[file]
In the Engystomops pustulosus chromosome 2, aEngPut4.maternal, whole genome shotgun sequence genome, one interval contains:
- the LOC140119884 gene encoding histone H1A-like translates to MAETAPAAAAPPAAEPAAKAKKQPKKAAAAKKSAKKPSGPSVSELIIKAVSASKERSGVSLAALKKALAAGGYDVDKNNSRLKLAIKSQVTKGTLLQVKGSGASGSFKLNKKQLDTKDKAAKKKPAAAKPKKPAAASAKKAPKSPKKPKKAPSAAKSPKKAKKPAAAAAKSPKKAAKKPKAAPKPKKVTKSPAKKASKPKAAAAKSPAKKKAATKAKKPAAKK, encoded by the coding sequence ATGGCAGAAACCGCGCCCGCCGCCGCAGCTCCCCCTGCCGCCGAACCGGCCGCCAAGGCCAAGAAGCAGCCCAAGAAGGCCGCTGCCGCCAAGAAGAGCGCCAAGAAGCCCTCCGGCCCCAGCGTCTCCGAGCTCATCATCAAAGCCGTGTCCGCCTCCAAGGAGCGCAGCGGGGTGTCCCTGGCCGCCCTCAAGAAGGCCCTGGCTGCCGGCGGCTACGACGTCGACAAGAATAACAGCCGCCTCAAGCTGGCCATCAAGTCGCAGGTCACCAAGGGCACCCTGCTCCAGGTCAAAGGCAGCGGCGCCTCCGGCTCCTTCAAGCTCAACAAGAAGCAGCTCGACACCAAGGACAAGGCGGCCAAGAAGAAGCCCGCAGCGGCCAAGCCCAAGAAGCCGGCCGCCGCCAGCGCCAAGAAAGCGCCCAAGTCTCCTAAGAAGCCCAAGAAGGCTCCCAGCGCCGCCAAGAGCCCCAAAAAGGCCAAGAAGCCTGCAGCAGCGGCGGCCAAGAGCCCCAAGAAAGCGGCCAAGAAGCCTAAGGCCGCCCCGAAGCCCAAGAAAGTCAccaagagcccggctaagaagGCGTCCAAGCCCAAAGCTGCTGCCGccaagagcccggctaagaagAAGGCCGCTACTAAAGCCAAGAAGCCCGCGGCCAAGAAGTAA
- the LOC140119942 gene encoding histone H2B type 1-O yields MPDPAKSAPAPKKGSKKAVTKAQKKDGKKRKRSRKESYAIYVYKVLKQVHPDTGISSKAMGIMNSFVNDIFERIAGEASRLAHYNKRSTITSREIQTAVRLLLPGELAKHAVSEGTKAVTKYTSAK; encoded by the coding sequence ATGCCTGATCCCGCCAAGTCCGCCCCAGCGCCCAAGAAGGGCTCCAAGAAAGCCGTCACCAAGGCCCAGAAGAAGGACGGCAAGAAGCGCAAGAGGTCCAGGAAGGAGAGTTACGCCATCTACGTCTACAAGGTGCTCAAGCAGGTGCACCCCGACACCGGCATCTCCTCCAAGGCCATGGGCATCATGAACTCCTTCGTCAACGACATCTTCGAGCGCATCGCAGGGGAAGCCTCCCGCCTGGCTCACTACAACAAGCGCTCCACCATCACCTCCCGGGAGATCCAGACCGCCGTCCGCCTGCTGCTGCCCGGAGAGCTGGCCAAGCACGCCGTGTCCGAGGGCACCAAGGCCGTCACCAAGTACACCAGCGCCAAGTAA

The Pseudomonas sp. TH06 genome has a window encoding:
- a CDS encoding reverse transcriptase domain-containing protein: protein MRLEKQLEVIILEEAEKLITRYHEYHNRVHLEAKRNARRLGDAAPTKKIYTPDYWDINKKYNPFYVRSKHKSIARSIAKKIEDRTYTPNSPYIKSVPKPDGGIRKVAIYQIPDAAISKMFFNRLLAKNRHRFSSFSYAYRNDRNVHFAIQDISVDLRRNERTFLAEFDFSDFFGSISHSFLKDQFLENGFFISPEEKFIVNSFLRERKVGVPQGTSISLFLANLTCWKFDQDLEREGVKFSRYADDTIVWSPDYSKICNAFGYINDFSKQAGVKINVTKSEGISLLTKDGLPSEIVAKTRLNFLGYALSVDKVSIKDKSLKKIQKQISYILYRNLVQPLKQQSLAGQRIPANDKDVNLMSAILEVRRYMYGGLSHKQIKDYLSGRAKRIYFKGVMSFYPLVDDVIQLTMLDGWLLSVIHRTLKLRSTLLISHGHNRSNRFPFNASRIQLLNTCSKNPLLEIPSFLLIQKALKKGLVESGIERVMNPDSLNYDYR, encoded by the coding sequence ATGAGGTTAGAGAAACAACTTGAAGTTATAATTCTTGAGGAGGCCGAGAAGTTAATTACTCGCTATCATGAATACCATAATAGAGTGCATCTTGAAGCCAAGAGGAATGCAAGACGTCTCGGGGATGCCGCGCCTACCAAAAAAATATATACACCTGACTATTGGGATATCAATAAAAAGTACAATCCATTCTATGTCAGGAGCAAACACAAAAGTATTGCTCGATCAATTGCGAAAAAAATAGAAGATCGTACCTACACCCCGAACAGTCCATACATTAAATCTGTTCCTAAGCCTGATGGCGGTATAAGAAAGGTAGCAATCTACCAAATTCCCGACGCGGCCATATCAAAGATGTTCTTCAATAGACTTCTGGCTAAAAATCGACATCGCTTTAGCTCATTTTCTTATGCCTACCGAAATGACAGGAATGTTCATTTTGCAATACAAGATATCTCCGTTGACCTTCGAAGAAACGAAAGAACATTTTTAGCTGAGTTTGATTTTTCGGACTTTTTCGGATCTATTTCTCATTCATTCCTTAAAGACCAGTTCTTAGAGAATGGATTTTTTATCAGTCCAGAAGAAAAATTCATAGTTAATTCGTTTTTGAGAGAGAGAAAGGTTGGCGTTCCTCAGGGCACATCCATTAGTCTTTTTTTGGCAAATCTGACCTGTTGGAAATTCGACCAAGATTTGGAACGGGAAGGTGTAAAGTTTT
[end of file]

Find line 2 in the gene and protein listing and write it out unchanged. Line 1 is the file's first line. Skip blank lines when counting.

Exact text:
- the LOC140119884 gene encoding histone H1A-like translates to MAETAPAAAAPPAAEPAAKAKKQPKKAAAAKKSAKKPSGPSVSELIIKAVSASKERSGVSLAALKKALAAGGYDVDKNNSRLKLAIKSQVTKGTLLQVKGSGASGSFKLNKKQLDTKDKAAKKKPAAAKPKKPAAASAKKAPKSPKKPKKAPSAAKSPKKAKKPAAAAAKSPKKAAKKPKAAPKPKKVTKSPAKKASKPKAAAAKSPAKKKAATKAKKPAAKK, encoded by the coding sequence ATGGCAGAAACCGCGCCCGCCGCCGCAGCTCCCCCTGCCGCCGAACCGGCCGCCAAGGCCAAGAAGCAGCCCAAGAAGGCCGCTGCCGCCAAGAAGAGCGCCAAGAAGCCCTCCGGCCCCAGCGTCTCCGAGCTCATCATCAAAGCCGTGTCCGCCTCCAAGGAGCGCAGCGGGGTGTCCCTGGCCGCCCTCAAGAAGGCCCTGGCTGCCGGCGGCTACGACGTCGACAAGAATAACAGCCGCCTCAAGCTGGCCATCAAGTCGCAGGTCACCAAGGGCACCCTGCTCCAGGTCAAAGGCAGCGGCGCCTCCGGCTCCTTCAAGCTCAACAAGAAGCAGCTCGACACCAAGGACAAGGCGGCCAAGAAGAAGCCCGCAGCGGCCAAGCCCAAGAAGCCGGCCGCCGCCAGCGCCAAGAAAGCGCCCAAGTCTCCTAAGAAGCCCAAGAAGGCTCCCAGCGCCGCCAAGAGCCCCAAAAAGGCCAAGAAGCCTGCAGCAGCGGCGGCCAAGAGCCCCAAGAAAGCGGCCAAGAAGCCTAAGGCCGCCCCGAAGCCCAAGAAAGTCAccaagagcccggctaagaagGCGTCCAAGCCCAAAGCTGCTGCCGccaagagcccggctaagaagAAGGCCGCTACTAAAGCCAAGAAGCCCGCGGCCAAGAAGTAA